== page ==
Off the beach, bonito are hitting Diamond jigs and Don’s jigs. The wind has made fishing for the bonito hard, but they’re out there.


Marc, of Bad Habit Sportfishing, reports that bonito and bluefish are being caught from the beach out to a few miles on Yo-Zuri Deep Divers, spoons, and casting jigs.

Sea bass and other bottom dwellers are being caught from 50’ out to the break using jigs and bottom rigs tipped with squid or cut bait. Grouper season opens May 1, and they should be hungry.

Wahoo, blackfin tuna, and a few mahi are biting in the Gulf Stream. Most are being caught on trolled ballyhoo or by jigging.


Jim, of Plan 9 Charters, reports that false albacore are inshore, falling to small jigs and flies. Bonito are biting offshore in 70-80’ of water, and you can expect them to start moving closer this week and next. Some of the bonito catches came from jigging, but the better bite was on the troll using planers with small Drone spoons and #1 Clarkspoons.

Big bluefish have been mixed in with both the false albacore and the bonito.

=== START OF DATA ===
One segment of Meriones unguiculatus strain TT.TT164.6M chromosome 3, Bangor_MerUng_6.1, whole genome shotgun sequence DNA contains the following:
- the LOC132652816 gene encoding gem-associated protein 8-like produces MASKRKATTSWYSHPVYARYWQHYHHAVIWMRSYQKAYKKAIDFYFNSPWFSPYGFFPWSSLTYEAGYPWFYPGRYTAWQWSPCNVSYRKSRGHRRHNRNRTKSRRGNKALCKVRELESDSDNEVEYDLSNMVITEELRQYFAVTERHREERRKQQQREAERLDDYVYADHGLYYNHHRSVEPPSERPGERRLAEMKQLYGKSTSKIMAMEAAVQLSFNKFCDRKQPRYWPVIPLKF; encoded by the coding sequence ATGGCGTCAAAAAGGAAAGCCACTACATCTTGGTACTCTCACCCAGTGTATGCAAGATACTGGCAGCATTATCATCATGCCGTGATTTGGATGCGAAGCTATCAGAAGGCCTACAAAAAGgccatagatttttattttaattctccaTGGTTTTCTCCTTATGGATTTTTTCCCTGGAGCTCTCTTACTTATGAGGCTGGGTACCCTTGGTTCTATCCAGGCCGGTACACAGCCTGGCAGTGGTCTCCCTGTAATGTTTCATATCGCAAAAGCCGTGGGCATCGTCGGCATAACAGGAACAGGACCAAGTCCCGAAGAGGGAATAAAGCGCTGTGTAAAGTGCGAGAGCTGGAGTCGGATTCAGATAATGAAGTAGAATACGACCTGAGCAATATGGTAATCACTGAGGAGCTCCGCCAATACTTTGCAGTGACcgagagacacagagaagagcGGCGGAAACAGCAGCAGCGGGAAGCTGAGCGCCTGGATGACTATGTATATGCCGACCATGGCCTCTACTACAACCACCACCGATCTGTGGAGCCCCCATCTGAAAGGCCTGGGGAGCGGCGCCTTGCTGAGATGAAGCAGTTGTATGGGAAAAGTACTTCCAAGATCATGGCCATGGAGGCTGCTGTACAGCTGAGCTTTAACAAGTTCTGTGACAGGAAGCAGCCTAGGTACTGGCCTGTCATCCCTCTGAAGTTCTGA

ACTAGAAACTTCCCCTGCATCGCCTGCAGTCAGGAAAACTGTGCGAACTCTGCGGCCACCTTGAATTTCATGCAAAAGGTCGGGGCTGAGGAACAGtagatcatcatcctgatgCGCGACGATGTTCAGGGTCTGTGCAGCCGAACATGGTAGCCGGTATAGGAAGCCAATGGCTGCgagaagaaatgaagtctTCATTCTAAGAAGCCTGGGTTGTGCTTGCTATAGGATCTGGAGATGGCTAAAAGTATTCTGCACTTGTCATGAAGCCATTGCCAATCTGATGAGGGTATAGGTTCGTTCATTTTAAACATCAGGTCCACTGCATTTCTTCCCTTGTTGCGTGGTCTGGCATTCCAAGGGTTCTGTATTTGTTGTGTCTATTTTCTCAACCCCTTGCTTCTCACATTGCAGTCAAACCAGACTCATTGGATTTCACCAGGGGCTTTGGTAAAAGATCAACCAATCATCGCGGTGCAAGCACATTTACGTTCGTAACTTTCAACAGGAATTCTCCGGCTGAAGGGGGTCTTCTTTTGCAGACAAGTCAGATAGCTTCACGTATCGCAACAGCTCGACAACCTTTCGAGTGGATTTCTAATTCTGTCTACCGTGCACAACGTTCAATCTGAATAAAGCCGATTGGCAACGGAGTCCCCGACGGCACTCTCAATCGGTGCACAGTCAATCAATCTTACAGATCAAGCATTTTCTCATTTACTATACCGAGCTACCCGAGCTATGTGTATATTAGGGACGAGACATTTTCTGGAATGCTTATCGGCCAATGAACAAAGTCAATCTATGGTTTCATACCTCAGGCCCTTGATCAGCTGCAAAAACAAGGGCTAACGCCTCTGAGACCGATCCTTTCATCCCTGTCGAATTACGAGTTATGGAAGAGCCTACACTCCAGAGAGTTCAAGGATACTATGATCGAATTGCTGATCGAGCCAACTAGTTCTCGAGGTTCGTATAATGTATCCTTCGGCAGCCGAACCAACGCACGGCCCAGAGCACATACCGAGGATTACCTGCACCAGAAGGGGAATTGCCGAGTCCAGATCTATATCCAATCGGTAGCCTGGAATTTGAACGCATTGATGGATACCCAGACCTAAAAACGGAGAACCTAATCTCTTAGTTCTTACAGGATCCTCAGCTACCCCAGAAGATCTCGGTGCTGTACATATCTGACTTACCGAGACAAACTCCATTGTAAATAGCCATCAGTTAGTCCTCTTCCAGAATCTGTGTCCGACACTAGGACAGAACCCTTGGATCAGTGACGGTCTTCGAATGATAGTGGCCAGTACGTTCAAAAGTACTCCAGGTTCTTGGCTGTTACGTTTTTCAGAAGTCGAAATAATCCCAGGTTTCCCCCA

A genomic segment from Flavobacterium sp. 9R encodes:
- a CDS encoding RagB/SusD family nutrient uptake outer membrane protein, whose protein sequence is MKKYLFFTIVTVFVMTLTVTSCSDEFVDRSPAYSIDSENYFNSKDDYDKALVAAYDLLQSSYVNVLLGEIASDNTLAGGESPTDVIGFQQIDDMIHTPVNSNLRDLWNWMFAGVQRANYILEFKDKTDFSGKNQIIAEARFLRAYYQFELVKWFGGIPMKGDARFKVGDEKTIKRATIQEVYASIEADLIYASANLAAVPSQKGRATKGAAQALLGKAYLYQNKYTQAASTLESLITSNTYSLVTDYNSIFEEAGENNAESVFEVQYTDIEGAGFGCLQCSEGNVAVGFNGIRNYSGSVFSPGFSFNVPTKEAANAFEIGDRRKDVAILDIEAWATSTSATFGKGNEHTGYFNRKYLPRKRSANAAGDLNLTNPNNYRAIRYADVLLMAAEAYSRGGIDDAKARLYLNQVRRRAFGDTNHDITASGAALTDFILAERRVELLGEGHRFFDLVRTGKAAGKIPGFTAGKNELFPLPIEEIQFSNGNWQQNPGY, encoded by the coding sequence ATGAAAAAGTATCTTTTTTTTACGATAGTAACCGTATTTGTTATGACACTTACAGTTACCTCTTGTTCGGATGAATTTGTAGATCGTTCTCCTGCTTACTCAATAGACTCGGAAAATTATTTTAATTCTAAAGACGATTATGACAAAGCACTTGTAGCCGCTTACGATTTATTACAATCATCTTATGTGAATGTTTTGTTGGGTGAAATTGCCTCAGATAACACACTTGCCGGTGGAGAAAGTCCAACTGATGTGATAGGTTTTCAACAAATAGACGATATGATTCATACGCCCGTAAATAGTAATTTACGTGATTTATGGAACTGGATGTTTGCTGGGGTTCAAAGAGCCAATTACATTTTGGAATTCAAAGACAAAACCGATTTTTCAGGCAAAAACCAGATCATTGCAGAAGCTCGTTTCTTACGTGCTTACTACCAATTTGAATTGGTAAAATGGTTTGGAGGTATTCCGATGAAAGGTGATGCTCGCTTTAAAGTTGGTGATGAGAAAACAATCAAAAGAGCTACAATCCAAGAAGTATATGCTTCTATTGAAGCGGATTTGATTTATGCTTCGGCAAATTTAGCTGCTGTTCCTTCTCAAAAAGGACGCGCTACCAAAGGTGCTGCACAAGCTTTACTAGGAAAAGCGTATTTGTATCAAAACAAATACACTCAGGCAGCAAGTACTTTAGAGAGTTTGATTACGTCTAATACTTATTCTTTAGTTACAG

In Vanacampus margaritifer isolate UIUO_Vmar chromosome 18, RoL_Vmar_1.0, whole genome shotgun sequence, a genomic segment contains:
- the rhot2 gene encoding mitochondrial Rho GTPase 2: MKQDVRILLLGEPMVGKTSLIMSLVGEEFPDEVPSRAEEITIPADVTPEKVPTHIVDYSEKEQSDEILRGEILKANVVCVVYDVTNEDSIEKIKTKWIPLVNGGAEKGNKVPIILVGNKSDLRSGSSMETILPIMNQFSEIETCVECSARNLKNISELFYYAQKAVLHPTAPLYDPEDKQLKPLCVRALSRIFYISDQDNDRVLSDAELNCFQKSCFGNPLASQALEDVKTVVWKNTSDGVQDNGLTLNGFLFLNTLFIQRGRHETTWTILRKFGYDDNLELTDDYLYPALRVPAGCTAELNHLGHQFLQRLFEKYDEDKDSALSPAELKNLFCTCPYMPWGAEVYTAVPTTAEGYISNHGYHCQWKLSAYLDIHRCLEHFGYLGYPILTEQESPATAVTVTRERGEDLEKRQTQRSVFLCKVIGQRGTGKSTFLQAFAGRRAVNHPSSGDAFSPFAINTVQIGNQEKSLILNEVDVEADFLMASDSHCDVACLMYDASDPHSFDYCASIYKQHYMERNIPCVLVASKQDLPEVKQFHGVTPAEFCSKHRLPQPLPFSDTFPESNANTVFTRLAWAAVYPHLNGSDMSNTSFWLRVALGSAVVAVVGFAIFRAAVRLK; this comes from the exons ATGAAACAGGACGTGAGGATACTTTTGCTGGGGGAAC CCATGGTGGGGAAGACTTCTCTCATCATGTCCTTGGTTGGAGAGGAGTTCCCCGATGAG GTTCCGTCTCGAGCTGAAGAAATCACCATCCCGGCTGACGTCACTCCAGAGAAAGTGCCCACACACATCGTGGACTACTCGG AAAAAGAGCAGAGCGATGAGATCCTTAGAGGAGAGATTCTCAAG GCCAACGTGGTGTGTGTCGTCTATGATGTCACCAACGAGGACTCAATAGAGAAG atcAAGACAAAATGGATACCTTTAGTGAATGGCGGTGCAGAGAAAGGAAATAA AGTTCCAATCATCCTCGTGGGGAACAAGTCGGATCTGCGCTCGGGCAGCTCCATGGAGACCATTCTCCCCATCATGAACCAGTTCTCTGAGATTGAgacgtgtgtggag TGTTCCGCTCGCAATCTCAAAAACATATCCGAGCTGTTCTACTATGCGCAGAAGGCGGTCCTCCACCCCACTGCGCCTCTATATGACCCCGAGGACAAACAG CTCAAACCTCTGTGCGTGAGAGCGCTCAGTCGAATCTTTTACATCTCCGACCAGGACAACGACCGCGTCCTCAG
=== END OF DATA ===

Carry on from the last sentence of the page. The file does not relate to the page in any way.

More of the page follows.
On the bottom, there are plenty of nice sea bass to be found. They are falling for bigger jigs and cut bait.


Frank, of Seaview Fishing Pier, reports that small mullet and small blues (7-8” long) are being caught by anglers fishing shrimp on the bottom. A couple of black drum have come in as well. The water temperature just hit 60, but it’s dropping down again overnight, making consistent fishing difficult.


Vinita, of Surf City Pier, reports that a 3 lb. pompano was landed and a big bluefish was pulled in (from the beach just off the pier). The rest of the pier’s catch has consisted of small mullet and small blues.


Robbie, of Jolly Roger Pier, reports that one nice pompano was caught, in addition to a lot of Virginia mullet on shrimp and bluefish on plugs.